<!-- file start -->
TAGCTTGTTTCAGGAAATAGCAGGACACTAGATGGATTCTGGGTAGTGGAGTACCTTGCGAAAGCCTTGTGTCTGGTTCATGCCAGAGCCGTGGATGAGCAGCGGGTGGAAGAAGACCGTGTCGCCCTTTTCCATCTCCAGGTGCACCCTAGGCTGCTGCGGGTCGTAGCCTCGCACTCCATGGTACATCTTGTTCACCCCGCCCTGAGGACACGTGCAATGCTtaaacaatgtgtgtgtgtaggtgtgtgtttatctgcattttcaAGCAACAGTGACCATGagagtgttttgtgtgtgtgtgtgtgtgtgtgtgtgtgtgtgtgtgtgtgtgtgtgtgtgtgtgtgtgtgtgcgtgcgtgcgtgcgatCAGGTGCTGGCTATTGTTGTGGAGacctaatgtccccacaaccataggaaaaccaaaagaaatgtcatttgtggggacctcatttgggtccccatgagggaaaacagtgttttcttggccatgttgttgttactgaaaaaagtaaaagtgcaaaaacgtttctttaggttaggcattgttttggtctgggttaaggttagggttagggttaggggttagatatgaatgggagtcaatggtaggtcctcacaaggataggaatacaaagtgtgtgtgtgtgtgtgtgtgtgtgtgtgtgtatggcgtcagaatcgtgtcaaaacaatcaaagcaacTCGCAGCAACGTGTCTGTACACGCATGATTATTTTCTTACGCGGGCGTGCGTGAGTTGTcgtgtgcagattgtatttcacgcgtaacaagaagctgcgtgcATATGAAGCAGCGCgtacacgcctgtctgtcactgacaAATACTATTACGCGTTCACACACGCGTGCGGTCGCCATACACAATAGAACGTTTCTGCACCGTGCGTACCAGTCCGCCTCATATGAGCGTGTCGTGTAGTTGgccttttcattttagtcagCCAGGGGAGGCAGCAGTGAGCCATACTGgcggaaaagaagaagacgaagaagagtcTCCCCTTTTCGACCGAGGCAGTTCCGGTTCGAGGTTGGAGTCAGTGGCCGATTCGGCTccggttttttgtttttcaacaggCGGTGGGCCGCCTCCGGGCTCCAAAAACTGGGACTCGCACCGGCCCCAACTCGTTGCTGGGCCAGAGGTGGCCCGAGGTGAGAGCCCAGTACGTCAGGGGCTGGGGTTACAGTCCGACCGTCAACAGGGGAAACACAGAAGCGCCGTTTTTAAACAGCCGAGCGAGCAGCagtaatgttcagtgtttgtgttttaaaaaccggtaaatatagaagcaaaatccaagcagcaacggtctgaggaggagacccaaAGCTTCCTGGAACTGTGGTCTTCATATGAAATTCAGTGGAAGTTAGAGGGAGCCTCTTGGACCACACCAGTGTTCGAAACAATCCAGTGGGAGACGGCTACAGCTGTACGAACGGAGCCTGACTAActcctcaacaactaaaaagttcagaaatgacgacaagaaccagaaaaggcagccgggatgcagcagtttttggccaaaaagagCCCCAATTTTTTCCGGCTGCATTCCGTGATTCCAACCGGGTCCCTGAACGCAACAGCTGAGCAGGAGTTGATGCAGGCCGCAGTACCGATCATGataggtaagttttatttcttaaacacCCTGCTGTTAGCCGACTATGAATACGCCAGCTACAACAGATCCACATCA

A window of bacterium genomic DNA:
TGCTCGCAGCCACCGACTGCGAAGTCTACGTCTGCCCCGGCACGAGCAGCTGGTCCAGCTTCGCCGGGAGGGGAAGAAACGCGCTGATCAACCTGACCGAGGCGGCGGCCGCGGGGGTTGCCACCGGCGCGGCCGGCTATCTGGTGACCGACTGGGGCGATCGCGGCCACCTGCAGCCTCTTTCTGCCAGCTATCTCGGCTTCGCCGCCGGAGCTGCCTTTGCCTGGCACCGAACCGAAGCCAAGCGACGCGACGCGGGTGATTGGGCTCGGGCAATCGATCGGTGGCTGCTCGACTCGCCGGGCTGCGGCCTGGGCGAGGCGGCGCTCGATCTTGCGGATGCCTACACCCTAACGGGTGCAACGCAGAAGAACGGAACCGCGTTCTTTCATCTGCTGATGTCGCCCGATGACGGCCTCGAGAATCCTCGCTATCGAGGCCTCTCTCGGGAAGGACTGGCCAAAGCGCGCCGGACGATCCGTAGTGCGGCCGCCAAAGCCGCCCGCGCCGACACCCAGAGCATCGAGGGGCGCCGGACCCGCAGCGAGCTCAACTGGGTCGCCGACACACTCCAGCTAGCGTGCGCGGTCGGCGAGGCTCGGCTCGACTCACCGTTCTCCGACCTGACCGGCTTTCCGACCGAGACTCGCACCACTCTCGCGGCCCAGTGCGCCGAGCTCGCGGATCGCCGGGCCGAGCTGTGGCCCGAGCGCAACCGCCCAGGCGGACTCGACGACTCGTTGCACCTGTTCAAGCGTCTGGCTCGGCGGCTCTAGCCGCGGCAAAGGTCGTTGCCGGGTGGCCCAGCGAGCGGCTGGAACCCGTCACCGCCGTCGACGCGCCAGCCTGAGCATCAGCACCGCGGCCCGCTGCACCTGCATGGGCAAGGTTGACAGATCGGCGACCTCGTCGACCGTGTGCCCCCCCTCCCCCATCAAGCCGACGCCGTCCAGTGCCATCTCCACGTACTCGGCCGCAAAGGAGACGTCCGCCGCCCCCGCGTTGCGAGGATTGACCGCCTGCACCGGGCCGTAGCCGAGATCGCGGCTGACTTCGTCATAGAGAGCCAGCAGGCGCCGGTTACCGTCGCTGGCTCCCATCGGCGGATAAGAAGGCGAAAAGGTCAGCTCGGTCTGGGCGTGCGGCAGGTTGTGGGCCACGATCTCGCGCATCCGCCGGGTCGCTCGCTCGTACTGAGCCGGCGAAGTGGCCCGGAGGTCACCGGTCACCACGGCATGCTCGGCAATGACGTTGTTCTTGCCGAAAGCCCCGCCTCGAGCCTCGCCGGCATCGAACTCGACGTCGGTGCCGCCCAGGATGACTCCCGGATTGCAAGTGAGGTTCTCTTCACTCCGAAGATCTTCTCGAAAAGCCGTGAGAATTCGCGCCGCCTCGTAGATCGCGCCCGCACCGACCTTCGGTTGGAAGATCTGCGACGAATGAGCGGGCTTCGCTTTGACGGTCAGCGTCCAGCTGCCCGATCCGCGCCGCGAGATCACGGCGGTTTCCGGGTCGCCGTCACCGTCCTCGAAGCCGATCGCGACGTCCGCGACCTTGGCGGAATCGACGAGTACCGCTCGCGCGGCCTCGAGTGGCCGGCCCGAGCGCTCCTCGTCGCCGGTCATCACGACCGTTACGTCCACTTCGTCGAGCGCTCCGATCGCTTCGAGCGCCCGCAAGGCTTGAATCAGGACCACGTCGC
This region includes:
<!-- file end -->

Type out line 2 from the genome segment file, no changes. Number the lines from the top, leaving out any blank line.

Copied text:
A window of bacterium genomic DNA: